Poverty concentration can be a fuzzy term. Popkin says it means a census tract in which 30 percent of more of people live below the poverty level. Hyra said that “neighborhood effects” — “higher rates of ill outcomes: school dropout, teen pregnancy, poor health, crime” — occur when the figure is 40 percent. Certain local data corroborate this correlation. Violent, sexual and drug-related crimes over the past six months occurred predominantly in the West End, Arlandria, and northeast Old Town, according to LexisNexis’ Community Crime Map. The Department of Community and Human Services (DCHS) also serves clientele located heavily in these areas, according to a February report. These areas generally coincide with tracts where poverty is highest and income lowest.

Still, even at the upper limit of the statistical margin of error, no tract in Alexandria met the 40 percent threshold, and only one — Arlandria — met the 30 percent threshold. At the lower limit, no tract met either threshold. That’s according to the Census Bureau’s American Community Survey (ACS) for the period 2011-15, the latest for which data is available. Alexandria’s public housing communities are also much smaller than huge metropolitan projects — such as Chicago’s Cabrini-Green, a paradigm for the social ills of concentrated poverty. Cabrini-Green comprised more than 3,600 units, many in high-rises; ARHA’s sites range in size from 4-170 units, with a median of 38 units.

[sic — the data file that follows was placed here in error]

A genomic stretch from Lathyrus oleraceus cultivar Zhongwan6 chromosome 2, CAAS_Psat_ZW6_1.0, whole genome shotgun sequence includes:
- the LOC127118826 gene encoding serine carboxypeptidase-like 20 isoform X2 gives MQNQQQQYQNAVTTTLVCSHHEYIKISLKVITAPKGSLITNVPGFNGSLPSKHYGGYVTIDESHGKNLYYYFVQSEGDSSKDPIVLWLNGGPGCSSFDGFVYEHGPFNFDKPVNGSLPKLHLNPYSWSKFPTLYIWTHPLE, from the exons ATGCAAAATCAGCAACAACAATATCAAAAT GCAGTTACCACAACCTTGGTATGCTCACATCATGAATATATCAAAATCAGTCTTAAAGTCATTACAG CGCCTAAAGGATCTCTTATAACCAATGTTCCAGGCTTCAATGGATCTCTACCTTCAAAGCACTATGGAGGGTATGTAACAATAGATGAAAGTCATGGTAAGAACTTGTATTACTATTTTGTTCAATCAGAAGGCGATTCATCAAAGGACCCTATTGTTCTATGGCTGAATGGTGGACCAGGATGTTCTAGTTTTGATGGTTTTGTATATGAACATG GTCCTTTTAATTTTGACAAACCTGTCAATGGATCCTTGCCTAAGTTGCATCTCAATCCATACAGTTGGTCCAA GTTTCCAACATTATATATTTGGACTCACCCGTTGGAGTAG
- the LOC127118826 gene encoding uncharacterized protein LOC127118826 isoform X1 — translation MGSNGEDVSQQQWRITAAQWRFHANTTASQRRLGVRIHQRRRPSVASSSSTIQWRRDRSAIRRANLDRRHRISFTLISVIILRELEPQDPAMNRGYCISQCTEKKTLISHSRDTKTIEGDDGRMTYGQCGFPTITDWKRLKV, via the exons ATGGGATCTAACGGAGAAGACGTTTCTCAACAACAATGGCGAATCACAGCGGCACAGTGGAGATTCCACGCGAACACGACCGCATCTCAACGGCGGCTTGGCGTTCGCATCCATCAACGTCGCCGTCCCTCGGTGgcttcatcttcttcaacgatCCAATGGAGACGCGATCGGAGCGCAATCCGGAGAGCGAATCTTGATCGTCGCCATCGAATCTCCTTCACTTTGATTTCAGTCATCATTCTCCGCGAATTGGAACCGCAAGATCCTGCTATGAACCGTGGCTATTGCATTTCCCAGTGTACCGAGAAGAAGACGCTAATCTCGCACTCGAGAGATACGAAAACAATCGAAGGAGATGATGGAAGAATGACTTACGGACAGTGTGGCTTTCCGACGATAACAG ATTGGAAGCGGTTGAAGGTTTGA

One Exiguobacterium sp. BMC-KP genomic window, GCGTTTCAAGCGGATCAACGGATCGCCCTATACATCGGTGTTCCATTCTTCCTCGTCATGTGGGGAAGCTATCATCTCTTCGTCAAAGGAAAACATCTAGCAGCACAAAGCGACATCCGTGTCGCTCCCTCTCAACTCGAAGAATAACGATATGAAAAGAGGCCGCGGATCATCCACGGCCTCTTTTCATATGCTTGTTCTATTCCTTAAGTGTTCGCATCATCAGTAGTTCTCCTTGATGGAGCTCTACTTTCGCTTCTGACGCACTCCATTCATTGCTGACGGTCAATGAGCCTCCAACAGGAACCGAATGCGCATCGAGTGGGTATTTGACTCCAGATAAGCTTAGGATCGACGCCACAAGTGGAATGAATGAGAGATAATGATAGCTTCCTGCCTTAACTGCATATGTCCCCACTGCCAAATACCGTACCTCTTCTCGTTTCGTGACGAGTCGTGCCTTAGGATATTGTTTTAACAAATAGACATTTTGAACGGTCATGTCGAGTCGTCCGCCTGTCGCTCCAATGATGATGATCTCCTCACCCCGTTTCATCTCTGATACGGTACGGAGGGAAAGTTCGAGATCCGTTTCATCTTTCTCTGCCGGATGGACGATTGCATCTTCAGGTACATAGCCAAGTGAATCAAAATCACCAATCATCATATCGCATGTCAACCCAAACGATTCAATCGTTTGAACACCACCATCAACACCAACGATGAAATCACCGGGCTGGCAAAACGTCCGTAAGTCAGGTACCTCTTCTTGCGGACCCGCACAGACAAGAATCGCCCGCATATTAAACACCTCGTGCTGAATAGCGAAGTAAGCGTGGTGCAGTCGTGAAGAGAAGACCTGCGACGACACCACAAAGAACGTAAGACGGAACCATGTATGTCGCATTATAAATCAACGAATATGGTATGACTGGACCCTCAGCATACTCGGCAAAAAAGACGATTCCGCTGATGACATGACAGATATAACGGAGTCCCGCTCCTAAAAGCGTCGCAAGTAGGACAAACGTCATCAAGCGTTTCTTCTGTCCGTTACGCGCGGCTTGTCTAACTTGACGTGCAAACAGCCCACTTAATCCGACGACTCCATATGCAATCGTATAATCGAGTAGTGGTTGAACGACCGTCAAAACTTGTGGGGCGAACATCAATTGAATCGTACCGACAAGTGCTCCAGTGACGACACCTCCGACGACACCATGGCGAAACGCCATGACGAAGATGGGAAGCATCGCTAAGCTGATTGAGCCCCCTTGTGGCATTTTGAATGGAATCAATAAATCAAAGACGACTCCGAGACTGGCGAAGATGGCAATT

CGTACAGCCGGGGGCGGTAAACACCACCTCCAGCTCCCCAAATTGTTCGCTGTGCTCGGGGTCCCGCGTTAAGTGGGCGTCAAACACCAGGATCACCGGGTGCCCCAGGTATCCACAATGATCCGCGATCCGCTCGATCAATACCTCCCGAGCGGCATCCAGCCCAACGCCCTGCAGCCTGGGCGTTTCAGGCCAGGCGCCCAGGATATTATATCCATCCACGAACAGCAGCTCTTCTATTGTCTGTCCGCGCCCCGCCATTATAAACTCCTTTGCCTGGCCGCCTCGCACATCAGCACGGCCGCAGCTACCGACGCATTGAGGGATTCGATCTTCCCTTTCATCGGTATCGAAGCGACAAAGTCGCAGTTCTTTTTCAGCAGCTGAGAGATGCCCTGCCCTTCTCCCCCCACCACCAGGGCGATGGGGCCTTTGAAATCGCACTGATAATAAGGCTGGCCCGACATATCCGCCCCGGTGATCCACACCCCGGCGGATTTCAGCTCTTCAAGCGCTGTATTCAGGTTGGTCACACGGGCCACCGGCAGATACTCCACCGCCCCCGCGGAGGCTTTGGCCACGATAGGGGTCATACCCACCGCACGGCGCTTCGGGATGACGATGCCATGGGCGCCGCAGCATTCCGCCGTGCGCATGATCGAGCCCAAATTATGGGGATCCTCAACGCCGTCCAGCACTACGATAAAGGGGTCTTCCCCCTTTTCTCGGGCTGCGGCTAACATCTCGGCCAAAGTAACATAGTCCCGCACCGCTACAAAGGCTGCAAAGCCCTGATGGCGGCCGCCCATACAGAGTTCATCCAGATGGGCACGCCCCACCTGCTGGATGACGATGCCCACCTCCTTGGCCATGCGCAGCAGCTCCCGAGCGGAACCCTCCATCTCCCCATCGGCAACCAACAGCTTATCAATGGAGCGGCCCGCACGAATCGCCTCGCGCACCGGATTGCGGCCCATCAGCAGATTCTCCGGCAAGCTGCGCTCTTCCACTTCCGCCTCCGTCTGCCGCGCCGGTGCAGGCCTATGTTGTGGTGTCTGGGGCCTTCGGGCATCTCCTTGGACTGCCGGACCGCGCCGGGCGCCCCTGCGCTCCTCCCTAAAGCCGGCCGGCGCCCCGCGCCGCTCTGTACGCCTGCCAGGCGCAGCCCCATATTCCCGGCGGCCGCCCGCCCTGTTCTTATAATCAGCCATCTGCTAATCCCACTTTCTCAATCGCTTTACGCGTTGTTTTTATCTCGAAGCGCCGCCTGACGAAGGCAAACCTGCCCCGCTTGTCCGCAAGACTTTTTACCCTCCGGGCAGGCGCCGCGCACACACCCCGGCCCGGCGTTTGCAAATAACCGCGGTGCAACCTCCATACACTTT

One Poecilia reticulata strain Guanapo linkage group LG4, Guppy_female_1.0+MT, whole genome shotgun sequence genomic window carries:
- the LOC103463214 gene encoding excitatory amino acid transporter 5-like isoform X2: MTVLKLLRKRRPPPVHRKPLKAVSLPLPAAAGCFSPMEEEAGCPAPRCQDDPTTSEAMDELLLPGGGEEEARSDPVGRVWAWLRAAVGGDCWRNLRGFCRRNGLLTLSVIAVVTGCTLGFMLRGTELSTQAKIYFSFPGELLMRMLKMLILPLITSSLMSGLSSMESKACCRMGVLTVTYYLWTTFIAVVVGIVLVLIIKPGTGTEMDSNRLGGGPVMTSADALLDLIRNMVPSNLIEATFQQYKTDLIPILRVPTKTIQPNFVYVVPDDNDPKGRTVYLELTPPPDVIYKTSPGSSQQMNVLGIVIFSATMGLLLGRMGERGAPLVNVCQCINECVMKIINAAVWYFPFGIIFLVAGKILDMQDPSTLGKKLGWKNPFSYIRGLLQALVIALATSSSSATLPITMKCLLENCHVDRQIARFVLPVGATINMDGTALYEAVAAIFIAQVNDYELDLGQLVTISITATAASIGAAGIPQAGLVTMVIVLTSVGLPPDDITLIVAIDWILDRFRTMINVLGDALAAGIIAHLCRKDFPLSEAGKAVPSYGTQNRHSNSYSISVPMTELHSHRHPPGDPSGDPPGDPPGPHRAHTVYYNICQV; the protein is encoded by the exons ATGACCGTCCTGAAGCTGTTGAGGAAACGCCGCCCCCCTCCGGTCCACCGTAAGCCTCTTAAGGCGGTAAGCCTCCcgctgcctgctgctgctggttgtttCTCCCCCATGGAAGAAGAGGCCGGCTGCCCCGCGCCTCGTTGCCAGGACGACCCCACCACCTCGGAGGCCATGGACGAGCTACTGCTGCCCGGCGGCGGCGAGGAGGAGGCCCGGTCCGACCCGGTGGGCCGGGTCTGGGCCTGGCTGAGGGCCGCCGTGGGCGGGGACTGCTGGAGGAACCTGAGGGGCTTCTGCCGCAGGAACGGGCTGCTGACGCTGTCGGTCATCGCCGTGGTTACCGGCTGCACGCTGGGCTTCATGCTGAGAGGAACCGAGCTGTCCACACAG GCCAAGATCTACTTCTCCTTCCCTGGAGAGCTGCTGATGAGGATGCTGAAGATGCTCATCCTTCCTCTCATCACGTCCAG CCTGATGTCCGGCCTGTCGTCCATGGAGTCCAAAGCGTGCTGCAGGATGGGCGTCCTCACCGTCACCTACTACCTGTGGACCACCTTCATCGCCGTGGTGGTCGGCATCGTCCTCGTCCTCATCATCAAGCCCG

Redevelopment that disperses low-income housing from the Braddock Metro Neighborhood may contribute to shrinking that neighborhood’s diversity. ARHA’s public housing tenants are 95 percent minority (86 percent non-Hispanic black) and 5 percent non-Hispanic white, according to HUD’s 2016 “A Picture of Subsidized Households” survey, the most recent for which data is available. But in the coinciding census tract, while the total population did not significantly change from 2005-09 to 2011-15, the non-Hispanic white and black sub-populations significantly increased and decreased.

Whereas deconcentration may previously have served to counteract racial segregation, “What used to be the wrong side of the tracks is now transit-oriented development, it’s the best place to be. … We’re seeing change occurring at a very quick pace,” said McIlvaine. “And we haven’t measured it, I guess we could say that; we haven’t looked at it in some of these ways.”